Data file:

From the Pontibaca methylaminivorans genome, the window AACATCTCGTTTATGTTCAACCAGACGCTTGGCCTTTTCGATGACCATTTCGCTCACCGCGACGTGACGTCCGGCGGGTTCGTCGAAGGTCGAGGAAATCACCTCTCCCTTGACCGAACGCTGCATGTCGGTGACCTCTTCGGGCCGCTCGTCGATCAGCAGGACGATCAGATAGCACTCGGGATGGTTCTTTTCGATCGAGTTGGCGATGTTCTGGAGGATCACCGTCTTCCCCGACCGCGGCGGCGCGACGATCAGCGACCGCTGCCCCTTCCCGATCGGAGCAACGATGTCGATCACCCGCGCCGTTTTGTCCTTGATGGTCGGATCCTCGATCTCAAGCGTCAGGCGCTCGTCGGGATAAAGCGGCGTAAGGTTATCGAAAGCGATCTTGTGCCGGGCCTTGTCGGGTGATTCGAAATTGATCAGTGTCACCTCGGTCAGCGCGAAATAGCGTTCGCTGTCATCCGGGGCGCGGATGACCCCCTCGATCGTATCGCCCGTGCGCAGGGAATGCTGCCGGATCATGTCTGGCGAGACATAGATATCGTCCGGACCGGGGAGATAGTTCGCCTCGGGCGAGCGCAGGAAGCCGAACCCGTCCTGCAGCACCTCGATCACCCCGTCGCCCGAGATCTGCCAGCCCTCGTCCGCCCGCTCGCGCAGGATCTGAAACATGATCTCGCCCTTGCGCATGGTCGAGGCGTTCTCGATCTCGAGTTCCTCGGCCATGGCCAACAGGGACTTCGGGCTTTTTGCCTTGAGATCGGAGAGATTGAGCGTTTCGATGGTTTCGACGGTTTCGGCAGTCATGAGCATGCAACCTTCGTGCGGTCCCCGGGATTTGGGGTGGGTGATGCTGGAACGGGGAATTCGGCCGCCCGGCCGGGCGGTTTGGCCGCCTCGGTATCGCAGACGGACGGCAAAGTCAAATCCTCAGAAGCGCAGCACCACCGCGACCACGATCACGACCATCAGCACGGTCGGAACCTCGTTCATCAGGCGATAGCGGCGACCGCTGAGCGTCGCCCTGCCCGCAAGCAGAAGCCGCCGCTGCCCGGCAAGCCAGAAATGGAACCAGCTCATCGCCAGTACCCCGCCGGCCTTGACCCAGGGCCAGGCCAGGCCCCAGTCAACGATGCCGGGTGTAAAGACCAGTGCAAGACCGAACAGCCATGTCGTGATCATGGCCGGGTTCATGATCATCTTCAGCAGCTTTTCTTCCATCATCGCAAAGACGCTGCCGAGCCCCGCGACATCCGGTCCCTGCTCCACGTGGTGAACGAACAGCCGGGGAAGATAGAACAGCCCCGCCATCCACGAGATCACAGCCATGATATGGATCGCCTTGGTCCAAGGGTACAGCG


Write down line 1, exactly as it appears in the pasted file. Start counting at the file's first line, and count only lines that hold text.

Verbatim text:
From the Pontibaca methylaminivorans genome, the window AACATCTCGTTTATGTTCAACCAGACGCTTGGCCTTTTCGATGACCATTTCGCTCACCGCGACGTGACGTCCGGCGGGTTCGTCGAAGGTCGAGGAAATCACCTCTCCCTTGACCGAACGCTGCATGTCGGTGACCTCTTCGGGCCGCTCGTCGATCAGCAGGACGATCAGATAGCACTCGGGATGGTTCTTTTCGATCGAGTTGGCGATGTTCTGGAGGATCACCGTCTTCCCCGACCGCGGCGGCGCGACGATCAGCGACCGCTGCCCCTTCCCGATCGGAGCAACGATGTCGATCACCCGCGCCGTTTTGTCCTTGATGGTCGGATCCTCGATCTCAAGCGTCAGGCGCTCGTCGGGATAAAGCGGCGTAAGGTTATCGAAAGCGATCTTGTGCCGGGCCTTGTCGGGTGATTCGAAATTGATCAGTGTCACCTCGGTCAGCGCGAAATAGCGTTCGCTGTCATCCGGGGCGCGGATGACCCCCTCGATCGTATCGCCCGTGCGCAGGGAATGCTGCCGGATCATGTCTGGCGAGACATAGATATCGTCCGGACCGGGGAGATAGTTCGCCTCGGGCGAGCGCAGGAAGCCGAACCCGTCCTGCAGCACCTCGATCACCCCGTCGCCCGAGATCTGCCAGCCCTCGTCCGCCCGCTCGCGCAGGATCTGAAACATGATCTCGCCCTTGCGCATGGTCGAGGCGTTCTCGATCTCGAGTTCCTCGGCCATGGCCAACAGGGACTTCGGGCTTTTTGCCTTGAGATCGGAGAGATTGAGCGTTTCGATGGTTTCGACGGTTTCGGCAGTCATGAGCATGCAACCTTCGTGCGGTCCCCGGGATTTGGGGTGGGTGATGCTGGAACGGGGAATTCGGCCGCCCGGCCGGGCGGTTTGGCCGCCTCGGTATCGCAGACGGACGGCAAAGTCAAATCCTCAGAAGCGCAGCACCACCGCGACCACGATCACGACCATCAGCACGGTCGGAACCTCGTTCATCAGGCGATAGCGGCGACCGCTGAGCGTCGCCCTGCCCGCAAGCAGAAGCCGCCGCTGCCCGGCAAGCCAGAAATGGAACCAGCTCATCGCCAGTACCCCGCCGGCCTTGACCCAGGGCCAGGCCAGGCCCCAGTCAACGATGCCGGGTGTAAAGACCAGTGCAAGACCGAACAGCCATGTCGTGATCATGGCCGGGTTCATGATCATCTTCAGCAGCTTTTCTTCCATCATCGCAAAGACGCTGCCGAGCCCCGCGACATCCGGTCCCTGCTCCACGTGGTGAACGAACAGCCGGGGAAGATAGAACAGCCCCGCCATCCACGAGATCACAGCCATGATATGGATCGCCTTGGTCCAAGGGTACAGCG